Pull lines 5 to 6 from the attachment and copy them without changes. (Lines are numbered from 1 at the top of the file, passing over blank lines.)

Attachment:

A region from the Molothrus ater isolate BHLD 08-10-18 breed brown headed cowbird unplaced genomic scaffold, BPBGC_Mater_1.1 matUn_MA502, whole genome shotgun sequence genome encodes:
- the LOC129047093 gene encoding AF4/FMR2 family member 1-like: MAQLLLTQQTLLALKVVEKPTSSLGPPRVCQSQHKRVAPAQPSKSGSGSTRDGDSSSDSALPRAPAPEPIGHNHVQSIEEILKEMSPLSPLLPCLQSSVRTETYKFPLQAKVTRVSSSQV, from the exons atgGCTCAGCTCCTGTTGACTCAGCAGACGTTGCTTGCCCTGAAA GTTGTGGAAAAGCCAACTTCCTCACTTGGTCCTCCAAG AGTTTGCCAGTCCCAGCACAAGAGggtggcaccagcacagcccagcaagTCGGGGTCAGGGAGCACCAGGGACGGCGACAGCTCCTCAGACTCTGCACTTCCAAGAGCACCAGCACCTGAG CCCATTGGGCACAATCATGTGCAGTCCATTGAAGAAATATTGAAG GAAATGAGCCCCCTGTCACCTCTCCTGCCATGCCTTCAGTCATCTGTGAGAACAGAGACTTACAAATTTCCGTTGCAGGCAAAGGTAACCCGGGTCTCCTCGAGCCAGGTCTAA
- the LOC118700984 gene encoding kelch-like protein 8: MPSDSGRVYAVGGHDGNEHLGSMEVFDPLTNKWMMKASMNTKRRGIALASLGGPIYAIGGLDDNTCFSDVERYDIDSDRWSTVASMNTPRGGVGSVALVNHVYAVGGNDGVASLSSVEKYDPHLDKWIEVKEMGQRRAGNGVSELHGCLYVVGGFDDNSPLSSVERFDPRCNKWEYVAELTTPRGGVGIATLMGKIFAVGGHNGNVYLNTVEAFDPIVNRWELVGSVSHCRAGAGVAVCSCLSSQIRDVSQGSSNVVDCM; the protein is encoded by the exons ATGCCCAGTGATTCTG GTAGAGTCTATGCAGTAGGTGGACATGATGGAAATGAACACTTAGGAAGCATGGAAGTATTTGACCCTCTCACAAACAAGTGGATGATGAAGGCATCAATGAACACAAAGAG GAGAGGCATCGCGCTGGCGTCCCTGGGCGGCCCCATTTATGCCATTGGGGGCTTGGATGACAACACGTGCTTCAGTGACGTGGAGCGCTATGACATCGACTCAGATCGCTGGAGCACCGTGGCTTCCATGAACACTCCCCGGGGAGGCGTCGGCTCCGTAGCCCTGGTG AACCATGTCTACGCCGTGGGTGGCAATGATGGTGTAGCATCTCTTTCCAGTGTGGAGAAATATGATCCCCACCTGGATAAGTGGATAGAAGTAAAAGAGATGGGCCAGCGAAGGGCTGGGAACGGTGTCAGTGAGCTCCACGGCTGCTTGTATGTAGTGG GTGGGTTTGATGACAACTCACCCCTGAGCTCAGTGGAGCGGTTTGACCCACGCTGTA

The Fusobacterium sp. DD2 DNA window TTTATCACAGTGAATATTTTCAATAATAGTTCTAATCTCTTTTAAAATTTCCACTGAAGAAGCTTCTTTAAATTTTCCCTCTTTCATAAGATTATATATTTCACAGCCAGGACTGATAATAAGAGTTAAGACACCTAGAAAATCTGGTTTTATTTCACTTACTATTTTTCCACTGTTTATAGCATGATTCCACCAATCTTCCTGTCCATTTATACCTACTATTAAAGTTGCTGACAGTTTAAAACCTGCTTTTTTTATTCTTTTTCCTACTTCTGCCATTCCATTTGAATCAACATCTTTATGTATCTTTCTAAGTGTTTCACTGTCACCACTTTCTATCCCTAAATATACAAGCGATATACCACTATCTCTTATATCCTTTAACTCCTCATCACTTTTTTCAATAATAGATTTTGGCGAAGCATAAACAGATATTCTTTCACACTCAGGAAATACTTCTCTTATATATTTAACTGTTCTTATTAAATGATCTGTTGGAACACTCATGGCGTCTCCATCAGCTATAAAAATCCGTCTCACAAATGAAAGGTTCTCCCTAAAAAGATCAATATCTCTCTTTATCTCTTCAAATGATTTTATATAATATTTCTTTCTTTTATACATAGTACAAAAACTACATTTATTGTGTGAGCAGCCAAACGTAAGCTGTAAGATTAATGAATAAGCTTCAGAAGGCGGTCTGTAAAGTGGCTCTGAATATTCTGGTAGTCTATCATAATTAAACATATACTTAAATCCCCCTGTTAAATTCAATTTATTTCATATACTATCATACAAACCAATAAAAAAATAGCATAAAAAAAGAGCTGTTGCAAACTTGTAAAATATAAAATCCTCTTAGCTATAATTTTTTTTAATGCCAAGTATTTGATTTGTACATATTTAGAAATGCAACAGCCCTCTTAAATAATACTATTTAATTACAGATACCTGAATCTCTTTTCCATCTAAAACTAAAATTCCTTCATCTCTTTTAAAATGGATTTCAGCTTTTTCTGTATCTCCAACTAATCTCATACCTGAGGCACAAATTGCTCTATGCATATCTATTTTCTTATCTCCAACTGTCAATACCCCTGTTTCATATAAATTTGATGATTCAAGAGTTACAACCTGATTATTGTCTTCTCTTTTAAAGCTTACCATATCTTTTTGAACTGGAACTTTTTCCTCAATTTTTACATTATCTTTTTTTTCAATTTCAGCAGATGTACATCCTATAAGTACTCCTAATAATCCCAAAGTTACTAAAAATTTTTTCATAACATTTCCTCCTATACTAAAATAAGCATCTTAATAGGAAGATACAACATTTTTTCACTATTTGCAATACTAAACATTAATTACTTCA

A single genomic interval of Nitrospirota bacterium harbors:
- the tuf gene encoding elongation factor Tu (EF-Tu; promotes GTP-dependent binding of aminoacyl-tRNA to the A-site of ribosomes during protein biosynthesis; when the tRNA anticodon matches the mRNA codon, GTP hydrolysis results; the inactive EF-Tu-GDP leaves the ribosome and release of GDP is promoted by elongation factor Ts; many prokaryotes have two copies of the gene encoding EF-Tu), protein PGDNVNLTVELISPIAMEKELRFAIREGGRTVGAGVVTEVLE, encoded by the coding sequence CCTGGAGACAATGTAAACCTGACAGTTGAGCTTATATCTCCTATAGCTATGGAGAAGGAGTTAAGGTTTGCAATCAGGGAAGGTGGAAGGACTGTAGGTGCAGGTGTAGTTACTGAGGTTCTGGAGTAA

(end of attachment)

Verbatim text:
A single genomic interval of Nitrospirota bacterium harbors:
- the tuf gene encoding elongation factor Tu (EF-Tu; promotes GTP-dependent binding of aminoacyl-tRNA to the A-site of ribosomes during protein biosynthesis; when the tRNA anticodon matches the mRNA codon, GTP hydrolysis results; the inactive EF-Tu-GDP leaves the ribosome and release of GDP is promoted by elongation factor Ts; many prokaryotes have two copies of the gene encoding EF-Tu), protein PGDNVNLTVELISPIAMEKELRFAIREGGRTVGAGVVTEVLE, encoded by the coding sequence CCTGGAGACAATGTAAACCTGACAGTTGAGCTTATATCTCCTATAGCTATGGAGAAGGAGTTAAGGTTTGCAATCAGGGAAGGTGGAAGGACTGTAGGTGCAGGTGTAGTTACTGAGGTTCTGGAGTAA